So, it's hard to say if this is some sort of awakening for Blake Bortles—we've been fooled by that narrative before. But it is clear that if Bortles can play at a league-average level with the help of intelligent play design, and Jacksonville's stacked defense continues to play well, this team can be a real threat in the AFC South.
—NFL1000 lead scout Doug Farrar
Cam Newton Does Not Look Healthy
Through his first three games of 2017, Cam Newton has completed 51 of 83 passes for 566 yards, two touchdowns and four interceptions, including three picks against the Saints in a 34-13 Sunday loss. That the Panthers stand at 2-1 now is a testament to their impressive defense; Newton is an innocent bystander at best and a hindrance to winning at worst. Against New Orleans' usually porous defense, he was the reason things fell apart.
There's been a lot of talk about Newton's shoulder surgery last March and whether he's ready to play at this point. That's part of the problem—Newton seems tentative in the pocket at times, perhaps because he's physically limited—but his real issue is a combination of bad reads on his part and an offensive line that is doing very little to keep him protected. When left tackle Matt Kalil completely blew an assignment and allowed Saints defensive lineman Cameron Jordan to take Newton down unobstructed halfway through the first quarter, it was emblematic of the line's bad blocking overall.
That said, Newton's turnovers were on him, as well. He threw a short in-cut to receiver Devin Funchess halfway through the second quarter and completely missed that New Orleans cornerback P.J. Williams had jumped the route. It appeared that Newton expected the curl/screen route combination to bring a Saints defender out of intermediate coverage, but that didn't happen, and Newton didn't adjust. That was the first pick.
The second interception was more on rookie running back Christian McCaffrey, who ran a quick route out of the backfield and let a ball Newton zinged to him go right through his hands and into the hands of safety Marcus Williams.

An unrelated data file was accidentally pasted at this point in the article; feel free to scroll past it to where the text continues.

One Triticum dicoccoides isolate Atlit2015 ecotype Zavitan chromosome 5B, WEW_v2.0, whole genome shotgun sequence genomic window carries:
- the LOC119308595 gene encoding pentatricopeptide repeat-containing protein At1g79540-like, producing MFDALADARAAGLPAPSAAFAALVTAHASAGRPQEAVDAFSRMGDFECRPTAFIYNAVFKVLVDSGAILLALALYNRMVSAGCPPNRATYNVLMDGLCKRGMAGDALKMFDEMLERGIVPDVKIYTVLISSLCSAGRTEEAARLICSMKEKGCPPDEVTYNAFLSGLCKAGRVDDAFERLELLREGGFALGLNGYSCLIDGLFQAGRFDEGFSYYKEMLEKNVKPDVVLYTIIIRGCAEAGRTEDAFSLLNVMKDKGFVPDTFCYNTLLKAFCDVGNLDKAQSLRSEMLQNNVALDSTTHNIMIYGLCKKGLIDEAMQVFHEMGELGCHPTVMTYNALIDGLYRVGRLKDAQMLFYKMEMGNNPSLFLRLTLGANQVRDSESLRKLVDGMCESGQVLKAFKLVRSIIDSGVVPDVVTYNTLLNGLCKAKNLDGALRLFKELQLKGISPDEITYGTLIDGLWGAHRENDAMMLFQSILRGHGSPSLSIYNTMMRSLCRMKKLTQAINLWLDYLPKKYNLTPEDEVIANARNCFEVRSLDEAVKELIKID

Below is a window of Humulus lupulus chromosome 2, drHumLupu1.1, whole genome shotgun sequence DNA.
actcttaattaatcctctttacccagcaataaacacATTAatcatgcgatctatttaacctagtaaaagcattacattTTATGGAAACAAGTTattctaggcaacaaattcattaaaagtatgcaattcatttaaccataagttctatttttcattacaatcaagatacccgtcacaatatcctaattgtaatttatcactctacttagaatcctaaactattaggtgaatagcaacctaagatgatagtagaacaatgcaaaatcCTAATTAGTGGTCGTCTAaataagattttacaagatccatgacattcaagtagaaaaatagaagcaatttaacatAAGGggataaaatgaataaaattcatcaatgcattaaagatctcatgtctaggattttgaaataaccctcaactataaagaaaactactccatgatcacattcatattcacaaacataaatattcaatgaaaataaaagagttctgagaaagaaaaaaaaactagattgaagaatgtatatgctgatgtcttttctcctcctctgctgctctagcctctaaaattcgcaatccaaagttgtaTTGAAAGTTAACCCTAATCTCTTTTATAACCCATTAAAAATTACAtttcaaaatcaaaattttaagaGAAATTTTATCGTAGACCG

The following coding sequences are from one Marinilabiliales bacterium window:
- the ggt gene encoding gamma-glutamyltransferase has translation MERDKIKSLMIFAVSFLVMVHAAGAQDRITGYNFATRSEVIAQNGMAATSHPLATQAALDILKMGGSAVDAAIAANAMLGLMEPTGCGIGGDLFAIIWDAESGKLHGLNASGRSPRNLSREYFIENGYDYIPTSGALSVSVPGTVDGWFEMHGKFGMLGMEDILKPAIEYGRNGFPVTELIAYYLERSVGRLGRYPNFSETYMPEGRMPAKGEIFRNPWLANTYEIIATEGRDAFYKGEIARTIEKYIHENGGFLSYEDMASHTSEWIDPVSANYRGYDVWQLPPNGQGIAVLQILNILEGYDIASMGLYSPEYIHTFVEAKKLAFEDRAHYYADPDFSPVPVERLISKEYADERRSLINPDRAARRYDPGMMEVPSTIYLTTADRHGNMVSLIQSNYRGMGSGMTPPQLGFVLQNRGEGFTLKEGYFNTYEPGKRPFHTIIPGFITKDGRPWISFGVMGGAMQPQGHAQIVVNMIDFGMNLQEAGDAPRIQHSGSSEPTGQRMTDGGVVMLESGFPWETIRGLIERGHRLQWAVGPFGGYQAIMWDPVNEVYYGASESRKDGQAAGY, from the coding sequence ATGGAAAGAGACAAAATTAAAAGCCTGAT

The third and final pick was a read issue you'd expect a veteran like Newton to pick up. He was trying to get a ball to Funchess with 7:10 left in the game. Perhaps because the Saints were playing man coverage against Carolina's trips right formation, Newton expected safety Kenny Vaccaro to stick to the defensive right side in New Orleans' two-deep shell. But Vaccaro did a brilliant job of disguising his coverage, delaying until the very last split second his intention to scream across the field and jump the route.
Are Newton's shoulder issues affecting his play? He is missing open receivers at times, and he definitely doesn't seem to have his usual velocity. But he's also having trouble reading defenses and fitting throws into tight windows accurately. That could be because he's learning to adjust to physical issues, but diagnosing what defenses are doing against him has more to do with what's above the neck.
—NFL1000 lead scout Doug Farrar
Despite Early Success, Trevor Siemian Limits Broncos' Ultimate Ceiling
Perhaps we needed to see Trevor Siemian on the road to get a true sense of this Denver Broncos offense with him at the helm.
Siemian and the Broncos dropped their first game of the season, losing in Buffalo 26-16. Siemian completed 24 of 40 passes for 259 yards, was held without a touchdown and threw two critical interceptions as Denver was trying to get back into the game. The first came late in the third quarter with the visitors trailing by four and facing a 2nd-and-23 on their own 12-yard line. Siemian was pressured and tried to buy time in the pocket by rolling to the right, and then back to his left, before throwing a pass late down the middle of the field that was intercepted by E.J. Gaines. A classic blunder on par with starting a land war in Asia.